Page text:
Doug Saunders's Maximum Canada adds up the costs of underpopulation

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      Author and journalist Doug Saunders likes bringing forth big ideas backed up by data and scholarly research. This was apparent in his first two titles, Arrival City: The Final Migration and Our Next World and The Myth of the Muslim Tide: Do Immigrants Threaten the West? And there are plenty of big ideas in his third and perhaps most ambitious book, Maximum Canada: Why 35 Million Canadians Are Not Enough, which makes the case that the country’s small population didn’t happen by accident.

      In Maximum Canada Saunders posits that from the War of 1812 to the end of the Second World War, there was a “minimizing impulse” advanced by the country’s leaders to ensure that Canada remained largely rural, agricultural, and focused on providing resources to Great Britain, even if the mother country didn’t really want or need them. According to Saunders, this came at a tremendous economic, social, and cultural cost.

      “The immigration agents employed under Macdonald, under Laurier, under Borden, under Mac­kenzie King were all instructed that if people were urban or they had educations or they had trades or they had ambitions to start businesses, they should be rejected,” Saunders says on the line from Toronto. “They should be encouraged to go to the United States instead. We only wanted farmers.”

      It turned out that many of those “farmers” ended up moving to the city and starting businesses. And that resulted in Canada having an urban, industrial economy by the first decade of the 20th century. But according to Saunders, the country pretended that this wasn’t the case until the 1950s, maintaining the myth of Canada as a largely agrarian and natural-resources-oriented nation. And because of high tariffs on goods imported from the United States in the 19th and 20th centuries, it was more expensive to start businesses in Canada than south of the border.

      “Our policy discouraged people from going into business and employing people,” Saunders states. “There were very few markets for the stuff you produced because of that.”

      This led the more entrepreneurially minded to move south. He writes that between 1851 and 1941, there were 6.7 million immigrants who moved to Canada. But over the same period, almost 6.3 million emigrated. This meant an annual net population intake of just 4,400 per year. As a result, Canada’s population was just 12 million by the end of the Second World War, compared to 140 million in the United States.

      Even when there were Canadian immigration drives, such as in the 1870s and 1920s, they “mostly failed”, Saunders says, because the number of people who left the country on an annual basis often exceeded the number of arrivals. The only exception was in the period leading up to the First World War, when immigration peaked at over 400,000 in 1912.

      “The first half of Maximum Canada is sort of a cautionary lesson in saying ‘Let’s avoid closing ourselves off to the point that people don’t want to be here,’ ” Saunders says.

      In a chapter entitled “The Price of Underpopulation”, Saunders points out that this minimizing impulse has led to a less vibrant cultural life and the exodus of talented musicians, actors, architects, and writers. Other downsides from a low population include less innovation as a result of less competition, greater risk of economic decline from rising trade protectionism abroad, lower per capita incomes due to lower productivity, and more environmental problems resulting from “less efficient” cities.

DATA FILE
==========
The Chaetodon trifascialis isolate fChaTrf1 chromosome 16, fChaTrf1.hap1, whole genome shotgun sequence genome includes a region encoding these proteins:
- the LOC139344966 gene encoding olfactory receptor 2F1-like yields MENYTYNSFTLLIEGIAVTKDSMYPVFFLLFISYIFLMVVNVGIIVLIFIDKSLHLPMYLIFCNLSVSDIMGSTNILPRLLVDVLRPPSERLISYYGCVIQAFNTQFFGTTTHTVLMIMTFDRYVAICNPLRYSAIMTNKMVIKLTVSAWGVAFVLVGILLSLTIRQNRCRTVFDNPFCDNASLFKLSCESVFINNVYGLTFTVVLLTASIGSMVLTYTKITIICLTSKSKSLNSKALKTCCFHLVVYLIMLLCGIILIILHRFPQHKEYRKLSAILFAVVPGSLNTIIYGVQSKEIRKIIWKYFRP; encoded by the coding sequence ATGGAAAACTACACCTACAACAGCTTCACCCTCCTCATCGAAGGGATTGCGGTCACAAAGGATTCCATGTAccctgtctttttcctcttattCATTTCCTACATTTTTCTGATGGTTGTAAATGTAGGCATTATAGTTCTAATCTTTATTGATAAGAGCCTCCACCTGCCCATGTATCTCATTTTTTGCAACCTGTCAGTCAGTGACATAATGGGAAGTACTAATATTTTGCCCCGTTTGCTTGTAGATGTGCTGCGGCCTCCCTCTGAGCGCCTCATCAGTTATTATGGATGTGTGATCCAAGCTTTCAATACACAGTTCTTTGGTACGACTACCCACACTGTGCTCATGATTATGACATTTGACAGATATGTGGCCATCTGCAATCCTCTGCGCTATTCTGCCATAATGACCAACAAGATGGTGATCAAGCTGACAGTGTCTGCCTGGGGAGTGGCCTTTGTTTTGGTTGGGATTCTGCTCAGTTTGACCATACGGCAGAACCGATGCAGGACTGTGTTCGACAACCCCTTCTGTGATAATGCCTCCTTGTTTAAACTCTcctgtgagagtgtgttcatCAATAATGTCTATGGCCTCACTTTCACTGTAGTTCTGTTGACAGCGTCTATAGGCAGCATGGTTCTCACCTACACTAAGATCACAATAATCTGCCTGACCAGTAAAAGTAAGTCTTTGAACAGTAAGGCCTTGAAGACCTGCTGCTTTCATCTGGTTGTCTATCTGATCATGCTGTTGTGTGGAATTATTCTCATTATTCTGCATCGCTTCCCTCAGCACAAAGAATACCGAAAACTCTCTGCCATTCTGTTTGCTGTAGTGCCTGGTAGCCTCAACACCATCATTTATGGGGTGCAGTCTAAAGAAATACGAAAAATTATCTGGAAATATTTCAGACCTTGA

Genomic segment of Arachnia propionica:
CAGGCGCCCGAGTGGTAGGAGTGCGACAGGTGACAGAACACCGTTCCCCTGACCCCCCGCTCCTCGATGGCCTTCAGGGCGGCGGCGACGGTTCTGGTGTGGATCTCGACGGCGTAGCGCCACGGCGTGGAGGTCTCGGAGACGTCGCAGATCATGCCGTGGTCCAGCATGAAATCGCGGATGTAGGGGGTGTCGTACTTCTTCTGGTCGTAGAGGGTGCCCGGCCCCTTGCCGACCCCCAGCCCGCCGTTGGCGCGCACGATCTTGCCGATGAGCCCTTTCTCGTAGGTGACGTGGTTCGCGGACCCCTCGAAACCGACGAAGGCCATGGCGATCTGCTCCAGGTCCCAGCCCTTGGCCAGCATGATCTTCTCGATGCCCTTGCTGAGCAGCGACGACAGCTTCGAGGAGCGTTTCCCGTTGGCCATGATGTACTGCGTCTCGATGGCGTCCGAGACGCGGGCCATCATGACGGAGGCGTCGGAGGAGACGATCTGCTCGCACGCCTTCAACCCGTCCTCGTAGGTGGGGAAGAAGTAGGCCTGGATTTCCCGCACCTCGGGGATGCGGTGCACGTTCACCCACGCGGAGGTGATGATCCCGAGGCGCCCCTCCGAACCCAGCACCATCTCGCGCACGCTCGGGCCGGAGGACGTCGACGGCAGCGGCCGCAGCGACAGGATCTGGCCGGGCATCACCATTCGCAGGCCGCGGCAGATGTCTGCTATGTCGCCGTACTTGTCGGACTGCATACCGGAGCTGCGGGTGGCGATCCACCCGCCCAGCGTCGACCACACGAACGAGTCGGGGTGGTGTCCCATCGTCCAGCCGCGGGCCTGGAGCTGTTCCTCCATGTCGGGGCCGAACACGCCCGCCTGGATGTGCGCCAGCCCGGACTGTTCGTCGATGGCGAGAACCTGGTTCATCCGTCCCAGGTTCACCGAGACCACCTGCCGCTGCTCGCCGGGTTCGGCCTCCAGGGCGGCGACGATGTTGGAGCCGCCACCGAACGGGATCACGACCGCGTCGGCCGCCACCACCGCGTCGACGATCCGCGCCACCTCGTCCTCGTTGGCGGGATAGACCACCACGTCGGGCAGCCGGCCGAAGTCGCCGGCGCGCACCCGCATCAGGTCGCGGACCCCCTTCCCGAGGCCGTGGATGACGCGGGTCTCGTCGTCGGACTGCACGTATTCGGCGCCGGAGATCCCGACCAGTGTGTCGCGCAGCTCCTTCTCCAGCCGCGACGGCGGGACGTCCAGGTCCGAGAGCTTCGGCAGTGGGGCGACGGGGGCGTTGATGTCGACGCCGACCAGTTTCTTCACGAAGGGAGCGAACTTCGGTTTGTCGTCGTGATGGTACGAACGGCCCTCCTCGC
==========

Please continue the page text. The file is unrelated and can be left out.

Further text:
He also argues that an insular and Britain-oriented national policy had terrible consequences for racial minorities, whose family members were kept out of the country through restrictive immigration laws, and for the Québécois, whose economy floundered. Saunders maintains that this approach was also a factor in Indigenous people being “treated as a problem that had to be managed” through the creation of reserves and residential schools.

      When Canada became more outward-looking—and started developing a “maximizing impulse” after the Second World War—things began to change for minorities. “It was only when we started to see ourselves as expansive and open and diverse and part of a North American economy that we began to break through and see ourselves as a partnership of different nations in Confederation,” he says.

      Canada’s population tripled between the end of the Second World War and today. The latter part of his book explores what policymakers must do to plan for another possible tripling in the coming century. Even if the population only reaches 40 or 50 million, Saunders argues that many of his proposals, such as improving public transit and restricting urban sprawl, will still pay dividends over the long term.

      Many of his ideas germinated during a 15-year period when he was working outside of Canada as the Globe and Mail’s bureau chief in London and Los Angeles. Saunders says that living abroad enables a person “to hold up your country like a gemstone and then examine its different facets in that way”.

      “You start to see what you appreciate about your country when you live from afar, and you also start to see its oddities,” he suggests. “Why did it develop and grow differently than other former colonies? Why did it end up with such a small population? You start to see those macro things because you’re not caught up in the day-to-day policy debates that catch people up.”

      Doug Saunders will speak at the Whistler Writers Festival on Saturday and Sunday (October 14 and 15) and at the Vancouver Writers Fest on Wednesday (October 18).